In other words, every layer of the Web stack, which I use every day for fun and for profit, is powered by Open Source Software.  It would be beyond impossible to deploy a website today with rich, interactive experiences without these fundamental pillars.  I owe so much to Linux, Open Source, and Open Standards, and it is only right that I acknowledge this fact.

* Many thanks, also, to David Goines, who graciously allowed me to use his artwork in the new site design.

Moving to GitHub March 8th, 2011

GitHub is an amazing tool which holds a lot of promise for pushing open source software development forward. I say that because they make the process of forking someone else’s repository and then merging your changes (with their permission, of course) back into the master repo as simple as a few mouse clicks. I, for example, contributed a patch that made jQuery CSP-compatible which was later pulled into the jQuery trunk.

Since GitHub has become the industry standard for sharing code, I’ve started the process of moving all of my open source tools to a repository there. So far, I have only moved my Python CIDR block converter, but the rest should follow soon!

Update to CSP Bookmarklet January 20th, 2011

It was pointed out to me that my CSP bookmarklet was using a feature added in ECMAScript 5, Object.keys, and thus did not work in older browsers. I added a bit of code to address this:

Object.keys = Object.keys || function(obj) {
  var keys = [];
  for (var key in obj) {
    if (obj.hasOwnProperty(key))
      keys.push(key);
  }
  return keys;
}

Browsers that don’t natively support Object.keys will now have that functionality added when the bookmarklet runs. Go ahead, give it a try: Recommend CSP

As before, the full source is posted for you to browse as well.

Content Security Policy Recommendation Bookmarklet October 14th, 2010

I wrote a bookmarklet that analyzes the content on the current page and recommends a Content Security Policy based on the types of content it finds on the page and the sources of that content. The implementation also takes into account resources that are dynamically added to the page by JavaScript.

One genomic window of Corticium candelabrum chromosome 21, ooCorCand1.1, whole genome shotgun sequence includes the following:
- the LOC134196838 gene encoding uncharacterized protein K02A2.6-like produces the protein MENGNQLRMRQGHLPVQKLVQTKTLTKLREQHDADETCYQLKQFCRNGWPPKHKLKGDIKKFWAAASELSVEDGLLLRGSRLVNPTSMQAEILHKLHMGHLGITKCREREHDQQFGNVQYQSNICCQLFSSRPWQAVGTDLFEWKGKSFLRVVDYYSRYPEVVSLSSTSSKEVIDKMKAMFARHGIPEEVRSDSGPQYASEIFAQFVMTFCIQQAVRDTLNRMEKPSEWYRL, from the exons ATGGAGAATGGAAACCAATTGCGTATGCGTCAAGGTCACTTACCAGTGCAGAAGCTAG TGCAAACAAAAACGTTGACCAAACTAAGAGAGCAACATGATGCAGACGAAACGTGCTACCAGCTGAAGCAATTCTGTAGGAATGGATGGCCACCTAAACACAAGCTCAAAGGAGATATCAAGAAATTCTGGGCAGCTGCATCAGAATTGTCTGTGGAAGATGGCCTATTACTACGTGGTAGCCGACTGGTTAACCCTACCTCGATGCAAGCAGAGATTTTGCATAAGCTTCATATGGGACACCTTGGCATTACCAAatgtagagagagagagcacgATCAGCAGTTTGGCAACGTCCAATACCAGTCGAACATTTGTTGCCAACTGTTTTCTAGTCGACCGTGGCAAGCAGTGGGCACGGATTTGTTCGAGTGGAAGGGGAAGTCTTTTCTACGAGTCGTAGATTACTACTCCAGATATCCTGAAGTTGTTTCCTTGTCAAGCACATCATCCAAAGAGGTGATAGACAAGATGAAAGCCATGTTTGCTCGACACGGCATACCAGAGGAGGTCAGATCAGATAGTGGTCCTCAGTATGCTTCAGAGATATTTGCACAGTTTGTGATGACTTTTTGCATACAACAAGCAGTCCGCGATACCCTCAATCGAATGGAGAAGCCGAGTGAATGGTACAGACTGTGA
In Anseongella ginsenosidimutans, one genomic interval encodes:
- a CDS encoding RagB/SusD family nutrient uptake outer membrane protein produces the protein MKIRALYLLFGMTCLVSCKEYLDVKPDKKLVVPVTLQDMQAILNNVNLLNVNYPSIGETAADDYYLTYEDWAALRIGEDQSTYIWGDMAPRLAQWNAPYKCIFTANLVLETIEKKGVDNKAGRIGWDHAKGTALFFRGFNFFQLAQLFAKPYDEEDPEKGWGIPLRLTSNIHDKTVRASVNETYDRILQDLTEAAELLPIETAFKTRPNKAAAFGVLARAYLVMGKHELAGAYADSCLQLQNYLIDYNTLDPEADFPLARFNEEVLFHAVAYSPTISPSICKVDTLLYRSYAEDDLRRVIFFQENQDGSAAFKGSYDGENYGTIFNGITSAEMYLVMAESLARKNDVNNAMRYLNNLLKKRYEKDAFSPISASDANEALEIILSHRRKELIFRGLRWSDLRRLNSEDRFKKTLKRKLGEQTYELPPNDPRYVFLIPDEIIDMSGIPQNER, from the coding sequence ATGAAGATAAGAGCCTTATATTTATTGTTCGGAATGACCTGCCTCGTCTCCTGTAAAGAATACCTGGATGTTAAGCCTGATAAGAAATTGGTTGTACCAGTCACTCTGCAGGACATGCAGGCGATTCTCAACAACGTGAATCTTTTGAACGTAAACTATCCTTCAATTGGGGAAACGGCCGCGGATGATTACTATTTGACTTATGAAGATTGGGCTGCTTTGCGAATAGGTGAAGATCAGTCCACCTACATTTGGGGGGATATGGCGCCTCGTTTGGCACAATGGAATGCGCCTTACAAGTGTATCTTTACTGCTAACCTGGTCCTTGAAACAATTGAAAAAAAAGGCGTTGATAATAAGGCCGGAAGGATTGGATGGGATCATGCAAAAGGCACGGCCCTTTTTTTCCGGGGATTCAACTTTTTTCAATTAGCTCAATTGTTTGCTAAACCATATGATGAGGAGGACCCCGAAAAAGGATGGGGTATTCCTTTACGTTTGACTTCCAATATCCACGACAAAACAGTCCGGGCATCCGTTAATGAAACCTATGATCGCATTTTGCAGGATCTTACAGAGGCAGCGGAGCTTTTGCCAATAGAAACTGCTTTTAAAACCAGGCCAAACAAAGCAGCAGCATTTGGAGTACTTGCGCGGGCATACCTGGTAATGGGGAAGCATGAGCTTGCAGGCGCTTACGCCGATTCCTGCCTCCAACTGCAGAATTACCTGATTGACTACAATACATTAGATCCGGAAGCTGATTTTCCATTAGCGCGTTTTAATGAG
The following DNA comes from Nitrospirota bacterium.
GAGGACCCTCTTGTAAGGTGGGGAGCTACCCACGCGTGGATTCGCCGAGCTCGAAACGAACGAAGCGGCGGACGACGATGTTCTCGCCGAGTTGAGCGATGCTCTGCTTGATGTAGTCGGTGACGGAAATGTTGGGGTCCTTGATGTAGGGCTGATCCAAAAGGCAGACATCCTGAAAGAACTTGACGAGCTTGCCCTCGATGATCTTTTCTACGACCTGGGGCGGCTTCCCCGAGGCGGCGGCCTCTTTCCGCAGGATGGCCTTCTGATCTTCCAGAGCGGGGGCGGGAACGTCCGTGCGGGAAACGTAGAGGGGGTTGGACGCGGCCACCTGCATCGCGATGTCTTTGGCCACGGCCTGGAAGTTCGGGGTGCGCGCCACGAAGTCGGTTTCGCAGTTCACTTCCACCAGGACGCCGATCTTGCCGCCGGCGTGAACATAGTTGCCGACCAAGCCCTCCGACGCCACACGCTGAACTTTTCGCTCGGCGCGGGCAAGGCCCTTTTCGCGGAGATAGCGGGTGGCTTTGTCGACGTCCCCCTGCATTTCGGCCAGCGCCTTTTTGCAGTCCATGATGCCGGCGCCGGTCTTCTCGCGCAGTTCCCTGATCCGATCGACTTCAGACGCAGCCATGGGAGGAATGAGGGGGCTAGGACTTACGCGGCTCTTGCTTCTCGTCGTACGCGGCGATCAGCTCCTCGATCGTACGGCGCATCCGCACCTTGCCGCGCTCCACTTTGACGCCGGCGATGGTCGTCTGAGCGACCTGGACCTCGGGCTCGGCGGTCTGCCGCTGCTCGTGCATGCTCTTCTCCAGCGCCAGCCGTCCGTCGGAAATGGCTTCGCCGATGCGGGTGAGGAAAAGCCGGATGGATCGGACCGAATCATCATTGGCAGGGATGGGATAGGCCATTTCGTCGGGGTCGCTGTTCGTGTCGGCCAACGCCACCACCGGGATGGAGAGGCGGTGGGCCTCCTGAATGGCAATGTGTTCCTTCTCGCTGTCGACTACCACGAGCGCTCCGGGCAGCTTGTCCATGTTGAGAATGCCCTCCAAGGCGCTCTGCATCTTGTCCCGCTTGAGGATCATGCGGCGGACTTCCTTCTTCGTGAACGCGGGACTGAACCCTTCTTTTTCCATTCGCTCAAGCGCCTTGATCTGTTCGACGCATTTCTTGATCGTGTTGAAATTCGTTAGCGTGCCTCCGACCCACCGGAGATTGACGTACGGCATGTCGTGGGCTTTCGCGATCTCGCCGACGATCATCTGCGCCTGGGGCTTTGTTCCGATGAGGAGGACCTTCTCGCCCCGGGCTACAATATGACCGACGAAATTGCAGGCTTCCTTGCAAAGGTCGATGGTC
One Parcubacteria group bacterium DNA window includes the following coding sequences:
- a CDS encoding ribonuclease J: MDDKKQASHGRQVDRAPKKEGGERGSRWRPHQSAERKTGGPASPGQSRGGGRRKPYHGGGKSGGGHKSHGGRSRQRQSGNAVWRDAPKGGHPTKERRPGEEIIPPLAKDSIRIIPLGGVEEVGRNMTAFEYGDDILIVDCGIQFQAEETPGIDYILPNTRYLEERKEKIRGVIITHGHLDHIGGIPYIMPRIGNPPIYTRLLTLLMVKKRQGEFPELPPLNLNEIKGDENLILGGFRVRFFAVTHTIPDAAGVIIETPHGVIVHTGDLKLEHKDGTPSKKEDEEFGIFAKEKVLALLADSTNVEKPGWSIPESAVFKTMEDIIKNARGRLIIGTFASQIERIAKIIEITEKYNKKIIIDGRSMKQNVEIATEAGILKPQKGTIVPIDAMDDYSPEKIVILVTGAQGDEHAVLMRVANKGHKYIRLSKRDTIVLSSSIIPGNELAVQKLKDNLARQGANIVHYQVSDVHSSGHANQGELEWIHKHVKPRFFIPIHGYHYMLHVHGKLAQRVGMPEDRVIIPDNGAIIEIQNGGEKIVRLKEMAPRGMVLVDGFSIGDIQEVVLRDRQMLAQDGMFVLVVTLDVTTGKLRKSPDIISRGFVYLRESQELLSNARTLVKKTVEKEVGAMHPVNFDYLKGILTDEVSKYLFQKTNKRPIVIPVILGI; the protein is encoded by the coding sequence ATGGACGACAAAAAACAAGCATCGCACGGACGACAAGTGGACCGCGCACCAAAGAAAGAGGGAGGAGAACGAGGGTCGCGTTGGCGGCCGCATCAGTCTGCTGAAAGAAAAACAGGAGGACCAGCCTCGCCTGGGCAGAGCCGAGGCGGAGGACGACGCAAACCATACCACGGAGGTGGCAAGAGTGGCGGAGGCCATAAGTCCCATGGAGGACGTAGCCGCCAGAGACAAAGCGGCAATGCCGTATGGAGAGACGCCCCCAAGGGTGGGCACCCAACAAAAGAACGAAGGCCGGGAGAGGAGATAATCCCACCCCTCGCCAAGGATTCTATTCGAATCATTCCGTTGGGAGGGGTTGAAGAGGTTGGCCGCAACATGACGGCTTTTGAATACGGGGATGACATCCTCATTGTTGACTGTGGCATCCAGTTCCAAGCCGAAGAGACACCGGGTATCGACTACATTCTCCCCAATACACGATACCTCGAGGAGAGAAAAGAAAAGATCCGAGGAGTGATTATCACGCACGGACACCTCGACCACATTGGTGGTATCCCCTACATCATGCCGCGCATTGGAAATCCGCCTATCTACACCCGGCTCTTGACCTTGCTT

For instance, today I learned that ReCAPTCHA loads script both from api.recaptcha.net, but also from www.google.com. Note to self: figure out why Google needs to know about every ReCAPTCHA load.

You can test it out by clicking the following bookmarklet: Recommend CSP

If you find it useful, drag it to your bookmarks toolbar and you can use it from any web page. Feel free to check out the bookmarklet source as well.

In the future, I would like to add notifications for potential inline script violations.

Productivity music for work September 8th, 2010

There are times at work when I like to put on my headphones and play some music (usually instrumental) or white noise to avoid distraction while I write code or do some other task that requires concentration. I never thought to do both at the same time… until now!

Next time you want a nice anti-distraction music cocoon try opening in separate tabs:

  1. A nice Jazz Piano or Classical station
  2. A pleasant rainfall soundtrack

If you are still distracted after that Google has some information that might help you.